CULT CLASSIC: GARY MCFARLAND-SOFT SAMBA.
Cult Classic: Gary McParland-Soft Samba.
Composer, arranger, vibraphonist and vocalist Gary McParland was born on October the ’23rd’ 1933, in Los Angeles, but moved to Grants Pass, in Oregon as a fifteen year old. After graduating from high school,Gary McParland headed to college where he became interested in jazz.
Despite his burgeoning interest in jazz,Gary McParland was content to listen to music, and only started to learn to play an instrument when he joined the army. Gary McParland tried the trumpet, trombone and then the piano, with little success. It was starting to look like Gary McParland wasn’t musically inclined. That was until he discovered the vibes, and Gary McParland knew this was the instrument for him.
Within two years, he had joined a band led by Santiago Gonzales who had spotted the potential in the young vibes player. He encouraged Gary McParland to study music, and he received a scholarship from the Lennox School of Jazz where he encountered the Modern Jazz Quartet’s pianist John Lewis.
After leaving the Lennox School of Jazz, Gary McParland headed to the prestigious Berklee School of Music. This was the opportunity of a lifetime, but Gary McParland left Berklee after just one semester and moved to New York.
It wasn’t long before the New York based jazzers were taking notice of Gary McParland’s inimitable and distinctive compositions. The Modern Jazz Quartet covered Why Are Blue, Gerry Mulligan recorded Weep and Chuggin’ and Johnny Hodges covered Knuckles. By then, Gary McParland was already regarded a rising star of jazz.
Soon, Gary McParland came to the attention of Creed Taylor, who asked him to arranged All The Sad Young Men for Anita O’Day. It was released on Verve in 1962, and by then, Creed Taylor had signed Gary McParland to Verve Records.
He had recorded his debut album with producer Creed Taylor over a three days period in New York in November 1961. When Gary McParland released his debut album later in 1962, The Jazz Version Of How to Succeed In Business Without Really Trying, it was to widespread plaudits and praise.
Not long after this, Gary McFarland was asked to write the charts for Stan Getz’s Big Band Bossa Nova. Getting the opportunity to arrange and conduct Stand Getz and his band was showed that Gary McFarland’s stock was rising. The album also left a lasting impression on him.
The following year, 1963, The Gary McFarland Orchestra released their Creed Taylor produced eponymous debut album. It featured a guest appearance by pianist Bill Evans, but it was Gary McFarland whose compositions and vibes playing that attracted the attention of critics. Gary McFarland critics believed had a big future ahead of him.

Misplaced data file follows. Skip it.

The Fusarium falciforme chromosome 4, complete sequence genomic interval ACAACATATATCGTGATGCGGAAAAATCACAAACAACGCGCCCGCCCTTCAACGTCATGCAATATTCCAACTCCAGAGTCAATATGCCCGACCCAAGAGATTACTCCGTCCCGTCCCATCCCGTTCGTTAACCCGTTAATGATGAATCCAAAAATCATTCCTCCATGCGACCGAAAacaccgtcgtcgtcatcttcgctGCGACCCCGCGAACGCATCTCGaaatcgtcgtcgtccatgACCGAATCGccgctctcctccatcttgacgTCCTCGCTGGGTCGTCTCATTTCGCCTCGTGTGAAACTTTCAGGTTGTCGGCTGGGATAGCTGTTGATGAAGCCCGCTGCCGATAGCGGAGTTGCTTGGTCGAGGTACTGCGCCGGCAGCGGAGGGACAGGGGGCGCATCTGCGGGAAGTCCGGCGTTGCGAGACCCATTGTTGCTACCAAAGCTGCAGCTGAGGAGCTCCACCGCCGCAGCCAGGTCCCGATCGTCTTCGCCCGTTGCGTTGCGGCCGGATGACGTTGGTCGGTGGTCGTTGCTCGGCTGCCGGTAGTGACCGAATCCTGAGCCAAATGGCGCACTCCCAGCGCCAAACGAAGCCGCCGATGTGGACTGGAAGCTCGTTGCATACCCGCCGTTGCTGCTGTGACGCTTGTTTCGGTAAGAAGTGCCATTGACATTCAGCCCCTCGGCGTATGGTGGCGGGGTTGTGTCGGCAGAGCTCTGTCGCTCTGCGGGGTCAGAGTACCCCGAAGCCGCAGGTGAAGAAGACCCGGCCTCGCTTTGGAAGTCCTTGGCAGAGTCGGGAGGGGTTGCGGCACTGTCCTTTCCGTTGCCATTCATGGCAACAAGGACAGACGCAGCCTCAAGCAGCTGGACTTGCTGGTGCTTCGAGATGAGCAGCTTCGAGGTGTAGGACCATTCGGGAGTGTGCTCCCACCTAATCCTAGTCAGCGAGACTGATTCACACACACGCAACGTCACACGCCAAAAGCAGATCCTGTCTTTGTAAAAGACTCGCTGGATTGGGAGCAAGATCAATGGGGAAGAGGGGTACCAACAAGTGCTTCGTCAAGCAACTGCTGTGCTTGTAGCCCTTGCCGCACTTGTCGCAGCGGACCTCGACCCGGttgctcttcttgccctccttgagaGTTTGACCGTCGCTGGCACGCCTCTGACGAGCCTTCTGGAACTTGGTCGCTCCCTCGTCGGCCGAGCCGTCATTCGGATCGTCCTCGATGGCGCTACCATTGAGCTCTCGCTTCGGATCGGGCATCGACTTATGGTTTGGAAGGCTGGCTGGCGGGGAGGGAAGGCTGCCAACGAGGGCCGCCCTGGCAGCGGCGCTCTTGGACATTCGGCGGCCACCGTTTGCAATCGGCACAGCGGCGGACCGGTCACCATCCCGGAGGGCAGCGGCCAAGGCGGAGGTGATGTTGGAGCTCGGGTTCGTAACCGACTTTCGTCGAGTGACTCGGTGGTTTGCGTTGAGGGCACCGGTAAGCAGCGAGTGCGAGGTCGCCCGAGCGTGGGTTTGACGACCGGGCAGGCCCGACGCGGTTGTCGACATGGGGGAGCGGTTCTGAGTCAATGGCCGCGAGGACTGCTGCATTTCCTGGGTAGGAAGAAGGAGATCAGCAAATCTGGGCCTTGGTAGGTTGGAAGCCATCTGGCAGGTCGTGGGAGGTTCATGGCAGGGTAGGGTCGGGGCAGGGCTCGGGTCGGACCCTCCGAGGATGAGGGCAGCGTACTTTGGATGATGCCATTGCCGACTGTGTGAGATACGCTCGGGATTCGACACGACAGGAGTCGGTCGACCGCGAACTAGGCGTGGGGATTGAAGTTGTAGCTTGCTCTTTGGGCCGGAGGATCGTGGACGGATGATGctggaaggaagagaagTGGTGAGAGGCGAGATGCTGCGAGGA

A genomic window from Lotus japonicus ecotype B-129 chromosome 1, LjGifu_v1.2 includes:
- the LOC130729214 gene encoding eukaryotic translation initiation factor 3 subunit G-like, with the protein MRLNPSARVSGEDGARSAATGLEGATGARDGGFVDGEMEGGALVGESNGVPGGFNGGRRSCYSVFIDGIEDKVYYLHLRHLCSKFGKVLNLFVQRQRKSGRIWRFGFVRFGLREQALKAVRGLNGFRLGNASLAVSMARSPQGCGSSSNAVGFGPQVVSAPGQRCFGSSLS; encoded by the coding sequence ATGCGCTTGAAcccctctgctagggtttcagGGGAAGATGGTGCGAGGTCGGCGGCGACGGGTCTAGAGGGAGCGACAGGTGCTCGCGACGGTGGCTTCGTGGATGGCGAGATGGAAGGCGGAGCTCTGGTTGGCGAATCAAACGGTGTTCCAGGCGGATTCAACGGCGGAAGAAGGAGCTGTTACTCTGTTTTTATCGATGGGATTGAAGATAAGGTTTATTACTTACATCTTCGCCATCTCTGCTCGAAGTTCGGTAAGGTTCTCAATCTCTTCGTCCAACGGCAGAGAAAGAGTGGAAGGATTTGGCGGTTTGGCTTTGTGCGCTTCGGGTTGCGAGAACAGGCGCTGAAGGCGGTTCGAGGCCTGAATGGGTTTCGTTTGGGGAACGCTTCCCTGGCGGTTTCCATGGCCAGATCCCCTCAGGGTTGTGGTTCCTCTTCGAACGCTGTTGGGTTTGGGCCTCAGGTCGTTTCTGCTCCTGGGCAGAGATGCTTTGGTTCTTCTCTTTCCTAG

Gary McFarland then led Orchestra USA on their 1963 album Debut, and in 1964 the Gary McFarland Sextet released Point Of Departure on the Impulse label. This bop-oriented album was produced by Bob Thiele and was released to the same critical acclaim as previous albums.
Buoyed by the success of Point Of Departure, Gary McFarland released Reflections In The Park and the critically acclaimed Essence in 1965. However, Gary McFarland’s next album was very different to everything he had released up until then.
This was Soft Samba, where Gary McFarland decided to give twelve familiar songs a makeover by combining Latin rhythms and vocalese. It was a stylistic departure from Gary McFarland’s previous albums, but was one with commercial potential.
Especially with covers of Lennon and McCartney’s She Loves You, A Hard Day’s Night, And I Love Her and I Want To Hold Your Hand. They were joined by Linda Laurie and Jerry Mack’s Ringo, Won’t You Marry Me, Lionel Bart’s From Russia With Love, Sashsa Distel and Jack Reardon’s The Good Life, More (Theme from Mondo Cane), Percy Faith and Mack David’s The Love Goddess, Johnny Mandel and Johnny Mercer’s Emily. The other two tracks Gary McFarland chose for Soft Samba. were California, Here I Come and La Vie En Rose. Now he had to reinvent these tracks
Gary McFarland headed to the Van Gelder Studio, Englewood Cliffs, New Jersey in 1964 with producer Creed Taylor. They were joined by a talented band that featured ten top musicians. Among them, were pianist Antônio Carlos Jobim, guitarist Kenny Burrell and percussionist Willie Bobo who helped Gary McFarland give twelve familiar tracks and gave them a Latin twist.
When Soft Samba was released in March 1965, jazz critics were shocked by how different the music on the album was. It featured Latin rhythms and vocalese on what was critics saw as an album of pop covers. This wasn’t jazz the critics cried. For goodness sake, Gary McFarland even whistles on Soft Samba was the response from shocked and disappointed critics. They were in the minority.